39 Double-entry accounting in the BOP All transactions are either debit or credit transactions Credit transactions result in receipt of payment from abroad  Merchandise exports  Transportation and travel receipts  Income received from investments abroad  Gifts received from foreign residents  Aid received from foreign governments  Local investments by overseas residents

40 Double-entry accounting (cont’d) Debit transactions lead to payments to foreigners  Merchandise imports  Transportation and travel expenditures  Income paid on investments of foreigners  Gifts to foreign residents  Aid given by home government  Overseas investments by home country residents Each credit transaction has a balancing debit transaction, and vice versa, so the overall balance of payments is always in balance

41 The BOP is often misunderstood as many people infer from its name that it is a balance sheet, whereas in fact it is a cash flow statement. By recording all international transactions over a period of time such as a year, it tracks the continuing flows of purchases and payments between a country and all other countries. It does not add up the value of all assets and liabilities of a country on a specific date (as an individual firm’s balance sheet would do).

42 Do some more research to answer the question A. Is a current account or capital account deficit or surplus a good or bad thing? B.How “big” does a country allow its current account of capital account deficit or surplus get before it should be worried? C.What have been some of the recent trends in countries with reference to their current account or capital accounts deficits and surpluses (use specific counties and give examples)

43 TRENDS IN INDIA’S BALANCE OF PAYMENTS A country, like India, which is on the path of development generally, experiences a deficit balance of payments situation. This is because such a country requires imported machines, technology and capital equipments in order to successfully launch and carry out the programme of industrialization

44 FIRST PLAN During the first plan period, the balance of payments was affected by the Korean War boom, American recession of 1953 and favorable monsoon at home which helped to boost agricultural and industrial production. balance of payment during the first plan was only Rs. 42 crores.

45 SECOND PLAN An important feature of the second plan period was the heavy deficit in the balance of trade which aggregated to Rs crores. The foreign exchange reserves sharply declined and the country was left with no choice but to think of ways and means to restrict imports and expand exports.

46 THIRD PLAN The balance of current account was unfavorable during the third plan. The serious adverse balance of payments which started with the second plan continued relentlessly during the third and annual plans. Heavy amount had to be paid by India in the form of interest payments on loans

47 FOURTH PLAN One of the objectives of the fourth plan was self-reliance – i.e., import substitution of certain critical commodities on the one side and export promotion so as to match the rising import bill, on the other Accordingly the government managed to restrict imports and succeeded in expanding exports.

48 FIFTH PLAN During the whole of the Fifth Plan India experienced a surplus balance of payments due to a sharp increase in the exports surplus on account of invisibles. From onwards, India started experiencing very adverse balance of payments. India had to meet this colossal deficit in the current account through withdrawals and borrowings from IMF.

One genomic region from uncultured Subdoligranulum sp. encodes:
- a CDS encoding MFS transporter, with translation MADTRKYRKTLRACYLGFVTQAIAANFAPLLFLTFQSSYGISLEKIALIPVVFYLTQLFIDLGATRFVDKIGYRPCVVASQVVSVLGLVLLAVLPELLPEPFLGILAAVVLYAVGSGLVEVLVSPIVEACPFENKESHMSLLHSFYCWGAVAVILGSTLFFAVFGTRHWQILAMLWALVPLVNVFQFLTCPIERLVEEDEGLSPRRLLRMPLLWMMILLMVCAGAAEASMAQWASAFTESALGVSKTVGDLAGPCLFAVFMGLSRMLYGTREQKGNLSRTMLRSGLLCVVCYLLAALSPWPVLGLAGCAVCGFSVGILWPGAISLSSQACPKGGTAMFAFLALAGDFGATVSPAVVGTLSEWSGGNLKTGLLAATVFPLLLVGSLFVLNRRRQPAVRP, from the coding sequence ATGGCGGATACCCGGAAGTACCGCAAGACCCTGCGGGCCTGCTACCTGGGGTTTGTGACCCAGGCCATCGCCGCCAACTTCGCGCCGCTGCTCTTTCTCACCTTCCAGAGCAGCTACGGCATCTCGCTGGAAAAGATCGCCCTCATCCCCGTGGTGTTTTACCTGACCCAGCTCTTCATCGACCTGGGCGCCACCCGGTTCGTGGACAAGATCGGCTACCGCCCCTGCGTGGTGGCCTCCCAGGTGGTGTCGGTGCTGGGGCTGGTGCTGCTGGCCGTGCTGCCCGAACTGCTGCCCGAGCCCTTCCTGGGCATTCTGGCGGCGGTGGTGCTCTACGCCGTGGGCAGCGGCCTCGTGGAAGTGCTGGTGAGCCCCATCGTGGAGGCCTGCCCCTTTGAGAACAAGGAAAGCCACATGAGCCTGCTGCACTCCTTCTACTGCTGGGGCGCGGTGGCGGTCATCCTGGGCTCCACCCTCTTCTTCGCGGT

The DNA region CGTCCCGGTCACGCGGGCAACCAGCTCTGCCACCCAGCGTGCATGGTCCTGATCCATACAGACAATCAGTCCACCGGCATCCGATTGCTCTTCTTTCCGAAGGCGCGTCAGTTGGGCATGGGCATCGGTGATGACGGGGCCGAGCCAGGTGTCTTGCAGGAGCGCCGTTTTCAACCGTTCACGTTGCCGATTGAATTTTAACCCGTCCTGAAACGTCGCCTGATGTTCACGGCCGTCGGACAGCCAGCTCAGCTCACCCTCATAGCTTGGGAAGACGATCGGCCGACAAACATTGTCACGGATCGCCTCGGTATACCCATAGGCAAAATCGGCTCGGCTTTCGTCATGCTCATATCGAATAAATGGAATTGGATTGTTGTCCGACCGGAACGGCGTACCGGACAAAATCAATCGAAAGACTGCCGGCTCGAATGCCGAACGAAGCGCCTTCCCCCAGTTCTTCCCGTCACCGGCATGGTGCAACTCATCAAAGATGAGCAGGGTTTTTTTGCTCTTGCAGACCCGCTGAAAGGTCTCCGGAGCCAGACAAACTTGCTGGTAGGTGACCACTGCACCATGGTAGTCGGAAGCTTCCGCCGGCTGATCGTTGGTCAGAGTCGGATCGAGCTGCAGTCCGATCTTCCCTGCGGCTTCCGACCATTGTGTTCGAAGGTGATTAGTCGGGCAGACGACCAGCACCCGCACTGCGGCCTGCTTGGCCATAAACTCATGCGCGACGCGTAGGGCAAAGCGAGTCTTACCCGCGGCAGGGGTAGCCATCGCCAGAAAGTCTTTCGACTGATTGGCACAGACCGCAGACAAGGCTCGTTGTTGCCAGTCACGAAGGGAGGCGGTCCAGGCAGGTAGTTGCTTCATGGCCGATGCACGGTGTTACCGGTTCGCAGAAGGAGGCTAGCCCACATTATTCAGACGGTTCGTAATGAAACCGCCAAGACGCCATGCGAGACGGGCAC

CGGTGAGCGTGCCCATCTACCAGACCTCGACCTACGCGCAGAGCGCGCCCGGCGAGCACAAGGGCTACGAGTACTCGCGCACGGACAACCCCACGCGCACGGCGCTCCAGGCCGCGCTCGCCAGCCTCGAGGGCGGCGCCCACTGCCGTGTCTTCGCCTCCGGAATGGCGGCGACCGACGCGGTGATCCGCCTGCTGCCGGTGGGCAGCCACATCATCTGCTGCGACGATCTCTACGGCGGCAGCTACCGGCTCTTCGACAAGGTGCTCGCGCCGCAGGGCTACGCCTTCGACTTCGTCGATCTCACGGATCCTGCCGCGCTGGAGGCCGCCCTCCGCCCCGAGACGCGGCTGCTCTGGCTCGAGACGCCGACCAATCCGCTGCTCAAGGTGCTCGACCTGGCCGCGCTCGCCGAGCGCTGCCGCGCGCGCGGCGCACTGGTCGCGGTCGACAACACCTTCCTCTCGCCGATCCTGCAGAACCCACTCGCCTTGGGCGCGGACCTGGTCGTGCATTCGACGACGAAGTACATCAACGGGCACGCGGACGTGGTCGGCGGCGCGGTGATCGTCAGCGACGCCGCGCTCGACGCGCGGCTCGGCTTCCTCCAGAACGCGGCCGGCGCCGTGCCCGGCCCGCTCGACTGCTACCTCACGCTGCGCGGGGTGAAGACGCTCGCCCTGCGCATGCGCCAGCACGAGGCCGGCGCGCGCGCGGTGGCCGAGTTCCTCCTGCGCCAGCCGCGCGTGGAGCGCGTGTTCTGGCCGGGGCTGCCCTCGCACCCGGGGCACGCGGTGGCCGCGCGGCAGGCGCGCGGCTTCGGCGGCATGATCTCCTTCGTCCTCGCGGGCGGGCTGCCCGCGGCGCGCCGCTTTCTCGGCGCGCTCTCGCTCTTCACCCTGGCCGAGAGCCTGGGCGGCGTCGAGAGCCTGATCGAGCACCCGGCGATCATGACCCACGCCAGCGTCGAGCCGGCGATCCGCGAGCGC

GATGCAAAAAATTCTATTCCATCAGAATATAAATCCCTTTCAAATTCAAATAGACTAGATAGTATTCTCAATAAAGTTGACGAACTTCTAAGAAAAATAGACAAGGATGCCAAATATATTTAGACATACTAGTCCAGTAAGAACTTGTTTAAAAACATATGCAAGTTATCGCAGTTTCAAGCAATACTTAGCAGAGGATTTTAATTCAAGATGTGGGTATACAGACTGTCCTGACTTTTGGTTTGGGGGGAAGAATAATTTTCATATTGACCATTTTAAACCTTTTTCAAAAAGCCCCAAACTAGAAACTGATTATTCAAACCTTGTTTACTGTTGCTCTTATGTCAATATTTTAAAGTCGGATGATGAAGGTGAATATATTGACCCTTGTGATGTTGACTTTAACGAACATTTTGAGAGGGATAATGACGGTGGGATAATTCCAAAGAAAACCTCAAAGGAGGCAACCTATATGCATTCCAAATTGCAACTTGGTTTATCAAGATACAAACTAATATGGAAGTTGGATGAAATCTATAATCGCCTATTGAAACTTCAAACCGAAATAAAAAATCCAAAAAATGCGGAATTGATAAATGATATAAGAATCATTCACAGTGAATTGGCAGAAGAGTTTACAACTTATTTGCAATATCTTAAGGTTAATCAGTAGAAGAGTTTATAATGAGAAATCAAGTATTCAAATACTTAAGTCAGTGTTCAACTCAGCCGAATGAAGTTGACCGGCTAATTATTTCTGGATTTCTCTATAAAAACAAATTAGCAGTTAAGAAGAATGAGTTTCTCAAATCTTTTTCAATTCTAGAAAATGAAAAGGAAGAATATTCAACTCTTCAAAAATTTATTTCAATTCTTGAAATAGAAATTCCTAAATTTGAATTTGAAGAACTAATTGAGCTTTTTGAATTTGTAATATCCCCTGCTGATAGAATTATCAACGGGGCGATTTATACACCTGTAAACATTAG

49 SIXTH PLAN The Sixth plan characterize the balance of payments position acute. The annual average current account deficit was of the order of rs.2600 crores during the Sixth Plan. During the Sixth Plan, the trade deficit was 3.3 per cent of GDP and current account deficit was 1.4 per cent of GDP.

50 SEVENTH PLAN Exports performance substantially improved in the Seventh Plan with average volume growth exceeding 7 per cent. The share of net invisible earnings in financing trade deficit declines from 63 per cent during the Sixth Plan to 29.5 per cent during the Seventh Plan. The average current account deficit as a per cenr of GDP increased to 2.4 per cent in the Seventh Plan.

51 DEVELOPMENT SINCE In the year , India saw a remarkable turnaround from a foreign- exchange constrained control regime to a more open, market driven by liberalized economy. During the last three years export earnings, on average, accounted for nearly 90 per cent of the value of imports

52 Exports recorded a growth of 20 per cent in dollar terms. The surplus on the invisible account doubled. Foreign currency reserves which were just $1205 million in 990 reached the level of $19386 million in The economy thus moved to a more stable and sustainable balance of payments position.

53 India's Foreign Trade: (In US$ million) (April, 2005-Oct. 2006) Exports Y-O-Y Growth22.08 Imports Y-O-Y Growth33.08 Trade Balance Source: Federal Ministry of Commerce, Govt. of India

54 India's Balance of Payments( ) US $ million Items (P) Trade Balance-38,130-15,454-10, Invisibles, net31,69926,01517,035 9, Current Account Balance -6,43110,5616,345 2,666-9,680 Capital Account 32,17520,54210,840 8,8407,056 Overall Balance ,42116,985 5,868-2,492 Foreign Exchange Reserve Increase (+)/Decrease (-) -26,159-31,421-16,985 -5,8421,278 Source: Reserve Bank of India Annual report ( )

55 India's Foreign Trade ( ) (In US $ million) April, 2004-March, 2005 EXPORTS * % Growth24.41 IMPORTS * % Growth35.62 TRADE BALANCE * Source: Federal Ministry of Commerce, Government of India * Final figures as given by DGCI&S